Friday, 31 July 2020

Veda - What does it signify ?

Original Article by: Vid. Chayapathy

English Rendering by: Mythily Raghavan

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                   What is ‘Veda’?  That the Vedas are the most ancient literature in the world and that it is a sacred text revered as the source of all Dharmas is well-known. Rig, Yajus, Sama and Atharva are the four classifications of this text. It is termed as ‘Shruti’ and also as ‘Brahma’.  It is deemed to beApourusheya’ (not coined by any human). It is eternal and most authentic.  It is also known as ‘Prabhu Sammita’ (that which is to be followed unquestioningly just as the diktat of an emperor). Termed as ‘Vedavakya’, doesn’t it stand as a synonym for authenticity even today?  It is believed to be the breath of Paramatman-the Supreme Lord.  

                With all such prevalent ideas does the title bear any sense?It is true. The above mentioned ideas imply that ‘veda’ denotes a compendium of literary work. But there are certain other references regarding Vedas which hint that the term signifies something broader in sense than just a ‘literature’.

Urdhvamoolam adhahshaakham ashvattham praahuravyayam |

Chamdaamsi yasya parnaani yastam veda sa vedavit ||


                It is said that there exists a peepal tree that is eternal, that which has its roots at the top and the branches extending downward, with ‘chandas’ as its leaves.  One who has realized such a tree is said to have realized the Vedas.

Jnaaninaam urdhvago bhuyat bhooyaat ajnaaninaamdhomukha:

Evam vai pranavastishtedyastam veda sa vedavit ||


                Pranava is directed upwards in Jnaanis (the realized ones) while in the case of Ajnaanis it tends downwards. One who is cognizant of this fact can be said to have understood the Vedas.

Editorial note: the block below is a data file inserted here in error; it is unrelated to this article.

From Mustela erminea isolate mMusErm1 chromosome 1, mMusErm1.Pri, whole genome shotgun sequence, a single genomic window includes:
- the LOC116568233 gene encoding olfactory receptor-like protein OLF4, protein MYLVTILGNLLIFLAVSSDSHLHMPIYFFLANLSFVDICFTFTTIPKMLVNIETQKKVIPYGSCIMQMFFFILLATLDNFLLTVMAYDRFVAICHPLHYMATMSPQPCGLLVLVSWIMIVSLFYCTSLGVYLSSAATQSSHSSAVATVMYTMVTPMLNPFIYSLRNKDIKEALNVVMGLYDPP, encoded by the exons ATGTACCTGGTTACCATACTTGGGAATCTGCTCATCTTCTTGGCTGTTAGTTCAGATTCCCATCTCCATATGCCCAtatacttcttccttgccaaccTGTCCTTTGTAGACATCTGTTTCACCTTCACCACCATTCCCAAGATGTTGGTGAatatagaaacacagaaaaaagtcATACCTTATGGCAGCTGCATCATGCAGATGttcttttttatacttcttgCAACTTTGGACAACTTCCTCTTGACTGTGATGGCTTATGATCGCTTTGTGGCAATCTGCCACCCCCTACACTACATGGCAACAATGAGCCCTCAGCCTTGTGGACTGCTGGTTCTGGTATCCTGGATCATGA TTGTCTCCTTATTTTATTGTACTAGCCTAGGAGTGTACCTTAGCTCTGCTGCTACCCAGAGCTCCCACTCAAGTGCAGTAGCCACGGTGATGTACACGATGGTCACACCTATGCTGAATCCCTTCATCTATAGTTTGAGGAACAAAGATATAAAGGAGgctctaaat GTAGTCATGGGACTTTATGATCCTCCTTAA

If the word ‘Veda’ refers only to a text then only he who is well versed with that text   should have been acknowledged as the knower of Vedas and not the one who has realized the peepal tree or Pranava as mentioned above.

There is a narration in Vedas - Rishi Bharadwaja earns a lifespan of four thousand divine years as the fruit of his penance. Even with such a long life he could hardly complete the study of the Vedas. Then Lord Indra, showing him four mountains, says that what he had learnt so far amounted to just a fistful of each of those mountains. Finally he declares “Anantaa vai vedaah”- Vedas are infinite and boundless. This statement should not be understood to mean that it is impossible to study the text part contained in a literary work. Again, the Ramayana and the Mahabharata which do not include any portion of the vedic text at all have earned the name ‘Veda’. ‘When Veda-purusha incarnated as Rama, Ramayana evolved in the form of Veda through Valmiki’ – so goes a saying. We do find a saying that Mahabharata is the fifth ‘Veda’. Sangita (music) is revered as Gaandharva’ veda’.  While the shaastra pertaining to dance is referred to as Natya’veda’, Koutilya’s  Arthashaastra is termed Artha’veda’. The ancient Bharatiya medical science is Ayur‘veda’. The science of archery is Dhanur‘veda’.

What then is meant by Veda?  The word veda has been derived from the root vida-jnaane. Hence veda means Jnaana. The term Jnaana is not to be perceived in the limited sense of ‘knowledge’.  The term Jnaana as used by the Maharshis refers to the ‘Jyoti’ visualized through tapas (penance) at the origin of life. It is that Effulgence, the source of the entire Universe, glowing with in the innermost core of all beings.

Na vedam vedamityaahu: vede vedo na vidyate

Paraatmaa vimdate yena sa vedo veda uchyate ||